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Volume 1 Supplement 1

Safety in Health

  • Meeting abstract
  • Open Access

Surgical Safety Checklist: Practice in Cranio-Maxiollofacial Surgery

  • 1Email author,
  • 1,
  • 2, 3,
  • 1 and
  • 1
Safety in Health20151 (Suppl 1) :A24

https://doi.org/10.1186/2056-5917-1-S1-A24

  • Published:

Keywords

  • World Health Organization
  • Surgical Treatment
  • Random Sample
  • Complication Rate
  • Operating Room

Background

The World Health Organization introduced the Surgical Safety Checklist (SSC) to improve patients' security in a surgical treatment [1]. The idea of checklists is established in different areas of safety culture, for example in aviation to improve passengers' security. The SSC was first introduced in 2007. Meanwhile it is worldwide used in developed as well as in developing countries [2] to reduce the complication rate in the operating room. In the Department of Cranio-Maxillofacial Surgery of the University Hospital Graz it is used since 2011. The well-structured checklist ensures safety standards for the patient and the personal. After a time of conversion and adaption there can be seen an amendment in daily routine.

Materials and Methods

The samples of 41 SSC of the Department of Cranio-Maxillofacial Surgery were taken at three points of time in a period of 16 months (February 2013 till June 2014).

Results

At the beginning in Februrary 2013 (point 1) 58,33 % (7 of 12) were complete and correct filled, the rest was incomplete. After a period of 8 month at point 2 100% were incomplete, 7 month later there was an increase in completeness up to 75%, but also one surgery without using an SSC.

Conclusion

The first random sample results of using the SSC shows a variance in the amount of completeness. After implementation acceptance of using and correctly documentation has to be exercised and reminded. The well-structured procedures can prevent adverse events in the operation room by improving the team communications [3]. This result was seen even in different continents and under various economic circumstances. It is a tool without additional costs like personal resources and the experiences all over the world showed a reduction in perioperative morbidity and mortality. Within our department the acceptance of the SSC increased over time [4].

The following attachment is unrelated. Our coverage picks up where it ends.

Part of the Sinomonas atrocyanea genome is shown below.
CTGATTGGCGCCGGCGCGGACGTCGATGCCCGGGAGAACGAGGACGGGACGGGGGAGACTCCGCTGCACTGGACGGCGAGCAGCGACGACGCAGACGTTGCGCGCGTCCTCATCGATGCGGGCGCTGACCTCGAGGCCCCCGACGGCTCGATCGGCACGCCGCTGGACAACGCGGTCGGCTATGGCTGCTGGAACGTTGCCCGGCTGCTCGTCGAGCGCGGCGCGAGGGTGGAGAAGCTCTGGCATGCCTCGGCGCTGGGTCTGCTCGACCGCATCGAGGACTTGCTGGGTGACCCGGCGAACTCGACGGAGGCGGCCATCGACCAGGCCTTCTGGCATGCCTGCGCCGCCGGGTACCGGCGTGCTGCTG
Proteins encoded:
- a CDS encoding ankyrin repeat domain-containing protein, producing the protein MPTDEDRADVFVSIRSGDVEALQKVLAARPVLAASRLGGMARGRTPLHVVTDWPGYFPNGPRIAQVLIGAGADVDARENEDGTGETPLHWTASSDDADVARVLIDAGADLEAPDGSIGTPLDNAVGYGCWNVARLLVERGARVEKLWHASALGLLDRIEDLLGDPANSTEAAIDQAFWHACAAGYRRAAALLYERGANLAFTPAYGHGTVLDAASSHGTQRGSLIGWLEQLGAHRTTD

Declarations

Authors’ Affiliations

(1)
Division of Oral and Cranio-Maxillofacial Surgery, Department of Dentistry and Maxillofacial Surgery, Medical University of Graz, Graz, Austria
(2)
Division of Plastic, Aesthetic and Reconstructive Surgery, Department of Surgery, Medical University of Graz, Graz, Austria
(3)
Executive Department for Quality and Risk Management, University Hospital Graz, Graz, Austria

References

  1. Haynes AB, Weiser TG, Berry WR, Lipsitz SR, Breizat AHS, Dellinger EP, et al: A surgical safety checklist to reduce morbidity and mortality in a global population. N Engl J Med. 2009, 360: 491-499.PubMedView ArticleGoogle Scholar
  2. Vivekanantham S, Ravindran RP, Shanmugarajah K, Maruthappu M, Shalhoub J, et al: Surgical safety checklists in developing countries. Int J Surg. 2014, 12 (5): 2-6.PubMedView ArticleGoogle Scholar
  3. Fudickar A, Horle K, Wiltfang J, Bein B, et al: The effect of the WHO Surgical Safety Checklist on complication rate and communication Dtsch. Dtsch Arztebl Int. 2012, 109 (42): 695-701.PubMedPubMed CentralGoogle Scholar
  4. Sendlhofer G, Mosbacher N, Karina L, Kober B, Jantscher L, Berghold A, et al: Implementation of a Surgical Safety Checklist: Interventions to optimize the process and hints to increase compliance. PLoS One. 10 (2): e0116926-Google Scholar

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